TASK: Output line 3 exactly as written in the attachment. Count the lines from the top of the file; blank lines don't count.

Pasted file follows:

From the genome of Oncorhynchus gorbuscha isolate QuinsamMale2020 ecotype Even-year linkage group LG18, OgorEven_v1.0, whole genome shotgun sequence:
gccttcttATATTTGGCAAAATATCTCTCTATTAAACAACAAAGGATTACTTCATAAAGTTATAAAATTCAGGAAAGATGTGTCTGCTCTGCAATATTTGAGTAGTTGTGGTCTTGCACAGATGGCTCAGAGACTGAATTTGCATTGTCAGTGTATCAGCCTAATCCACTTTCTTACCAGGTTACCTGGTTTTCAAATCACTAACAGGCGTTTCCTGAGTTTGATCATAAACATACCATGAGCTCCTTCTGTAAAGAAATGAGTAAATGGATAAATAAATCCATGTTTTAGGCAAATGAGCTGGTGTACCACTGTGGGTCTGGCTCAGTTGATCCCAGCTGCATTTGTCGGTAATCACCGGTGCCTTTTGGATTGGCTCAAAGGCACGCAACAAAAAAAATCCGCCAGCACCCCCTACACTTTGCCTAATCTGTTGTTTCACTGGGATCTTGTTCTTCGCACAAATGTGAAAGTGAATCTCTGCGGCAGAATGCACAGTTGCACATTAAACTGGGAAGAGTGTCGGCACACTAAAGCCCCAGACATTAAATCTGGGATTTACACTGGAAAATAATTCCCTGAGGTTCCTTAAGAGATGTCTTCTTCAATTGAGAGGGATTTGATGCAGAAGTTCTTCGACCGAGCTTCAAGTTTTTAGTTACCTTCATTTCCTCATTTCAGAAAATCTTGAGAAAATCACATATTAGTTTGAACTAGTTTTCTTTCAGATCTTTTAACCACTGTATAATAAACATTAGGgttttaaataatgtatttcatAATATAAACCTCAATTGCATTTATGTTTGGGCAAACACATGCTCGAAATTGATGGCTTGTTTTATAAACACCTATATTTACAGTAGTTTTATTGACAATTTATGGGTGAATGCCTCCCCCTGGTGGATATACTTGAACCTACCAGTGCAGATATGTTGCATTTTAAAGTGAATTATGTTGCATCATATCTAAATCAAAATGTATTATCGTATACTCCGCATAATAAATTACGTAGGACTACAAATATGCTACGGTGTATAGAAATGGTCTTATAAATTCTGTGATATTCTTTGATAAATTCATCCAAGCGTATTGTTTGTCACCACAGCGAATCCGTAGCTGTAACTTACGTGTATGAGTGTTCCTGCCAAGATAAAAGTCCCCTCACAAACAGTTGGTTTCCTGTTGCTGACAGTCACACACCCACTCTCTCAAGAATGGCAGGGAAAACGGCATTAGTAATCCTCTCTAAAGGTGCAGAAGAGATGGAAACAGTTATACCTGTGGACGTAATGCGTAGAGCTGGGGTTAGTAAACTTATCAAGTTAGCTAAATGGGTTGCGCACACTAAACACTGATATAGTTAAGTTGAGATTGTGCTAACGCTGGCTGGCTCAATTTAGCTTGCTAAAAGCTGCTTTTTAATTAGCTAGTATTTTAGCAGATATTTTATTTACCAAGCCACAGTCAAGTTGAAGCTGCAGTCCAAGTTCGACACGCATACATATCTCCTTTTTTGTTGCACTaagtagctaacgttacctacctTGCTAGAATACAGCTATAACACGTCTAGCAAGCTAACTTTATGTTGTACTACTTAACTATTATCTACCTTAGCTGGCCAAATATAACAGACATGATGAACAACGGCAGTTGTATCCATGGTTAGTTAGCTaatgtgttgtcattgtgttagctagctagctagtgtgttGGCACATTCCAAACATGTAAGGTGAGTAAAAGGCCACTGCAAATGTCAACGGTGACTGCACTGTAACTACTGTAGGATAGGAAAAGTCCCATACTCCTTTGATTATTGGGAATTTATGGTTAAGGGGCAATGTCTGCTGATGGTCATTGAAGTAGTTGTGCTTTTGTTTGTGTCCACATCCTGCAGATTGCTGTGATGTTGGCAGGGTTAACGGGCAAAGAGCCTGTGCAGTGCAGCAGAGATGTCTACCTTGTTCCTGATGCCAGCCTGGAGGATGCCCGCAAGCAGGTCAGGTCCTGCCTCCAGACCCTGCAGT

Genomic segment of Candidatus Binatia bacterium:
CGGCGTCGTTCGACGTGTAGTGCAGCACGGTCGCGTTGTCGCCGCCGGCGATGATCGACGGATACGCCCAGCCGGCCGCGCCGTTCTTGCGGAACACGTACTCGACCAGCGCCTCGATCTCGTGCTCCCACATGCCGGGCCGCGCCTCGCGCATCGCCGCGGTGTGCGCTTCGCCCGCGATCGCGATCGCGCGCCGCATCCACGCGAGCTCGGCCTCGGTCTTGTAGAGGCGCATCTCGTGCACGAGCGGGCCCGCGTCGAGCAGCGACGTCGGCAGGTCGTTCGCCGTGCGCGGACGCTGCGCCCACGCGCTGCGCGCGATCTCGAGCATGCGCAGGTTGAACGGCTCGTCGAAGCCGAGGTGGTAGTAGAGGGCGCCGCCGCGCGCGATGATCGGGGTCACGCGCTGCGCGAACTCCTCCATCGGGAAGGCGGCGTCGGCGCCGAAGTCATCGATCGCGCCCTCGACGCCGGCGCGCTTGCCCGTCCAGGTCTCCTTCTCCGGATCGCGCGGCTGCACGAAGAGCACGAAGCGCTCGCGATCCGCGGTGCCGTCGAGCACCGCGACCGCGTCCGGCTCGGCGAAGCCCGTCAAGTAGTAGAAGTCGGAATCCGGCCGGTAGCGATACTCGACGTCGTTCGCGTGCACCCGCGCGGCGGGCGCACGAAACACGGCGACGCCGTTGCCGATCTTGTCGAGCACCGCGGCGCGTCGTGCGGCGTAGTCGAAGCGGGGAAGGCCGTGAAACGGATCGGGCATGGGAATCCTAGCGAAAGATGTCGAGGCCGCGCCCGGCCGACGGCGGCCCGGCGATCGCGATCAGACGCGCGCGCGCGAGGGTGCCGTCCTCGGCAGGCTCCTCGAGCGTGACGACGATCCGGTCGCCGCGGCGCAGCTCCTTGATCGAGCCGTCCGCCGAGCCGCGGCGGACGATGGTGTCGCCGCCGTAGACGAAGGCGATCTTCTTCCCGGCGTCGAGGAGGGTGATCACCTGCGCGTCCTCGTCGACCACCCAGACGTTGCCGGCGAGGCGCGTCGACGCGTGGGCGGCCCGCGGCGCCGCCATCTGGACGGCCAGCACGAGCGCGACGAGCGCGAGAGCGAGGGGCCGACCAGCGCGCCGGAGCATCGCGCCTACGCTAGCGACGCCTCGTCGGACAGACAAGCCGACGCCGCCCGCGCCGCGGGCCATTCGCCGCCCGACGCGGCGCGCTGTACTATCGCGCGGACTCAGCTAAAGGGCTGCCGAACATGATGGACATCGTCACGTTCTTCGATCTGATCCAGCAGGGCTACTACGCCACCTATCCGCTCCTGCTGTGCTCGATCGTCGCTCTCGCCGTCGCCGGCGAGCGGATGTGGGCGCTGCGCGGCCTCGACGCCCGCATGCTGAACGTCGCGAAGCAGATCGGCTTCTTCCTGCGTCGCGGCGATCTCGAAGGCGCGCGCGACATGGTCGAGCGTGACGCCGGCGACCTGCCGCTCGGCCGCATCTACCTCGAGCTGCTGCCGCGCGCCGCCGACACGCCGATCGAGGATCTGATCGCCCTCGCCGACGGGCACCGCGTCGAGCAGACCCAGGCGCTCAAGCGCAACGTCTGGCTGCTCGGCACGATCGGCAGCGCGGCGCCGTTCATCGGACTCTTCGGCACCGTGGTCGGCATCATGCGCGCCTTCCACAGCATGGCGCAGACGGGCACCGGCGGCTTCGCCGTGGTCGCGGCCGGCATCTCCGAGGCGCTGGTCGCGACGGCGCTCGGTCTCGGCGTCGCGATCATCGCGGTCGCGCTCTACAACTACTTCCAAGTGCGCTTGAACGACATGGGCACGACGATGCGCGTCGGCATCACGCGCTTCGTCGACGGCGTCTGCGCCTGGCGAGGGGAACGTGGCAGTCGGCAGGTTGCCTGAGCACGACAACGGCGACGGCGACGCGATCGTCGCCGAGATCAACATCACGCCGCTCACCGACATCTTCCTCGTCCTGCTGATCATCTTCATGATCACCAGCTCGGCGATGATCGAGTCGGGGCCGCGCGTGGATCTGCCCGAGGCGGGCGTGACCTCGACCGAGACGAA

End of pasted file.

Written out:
Genomic segment of Candidatus Binatia bacterium: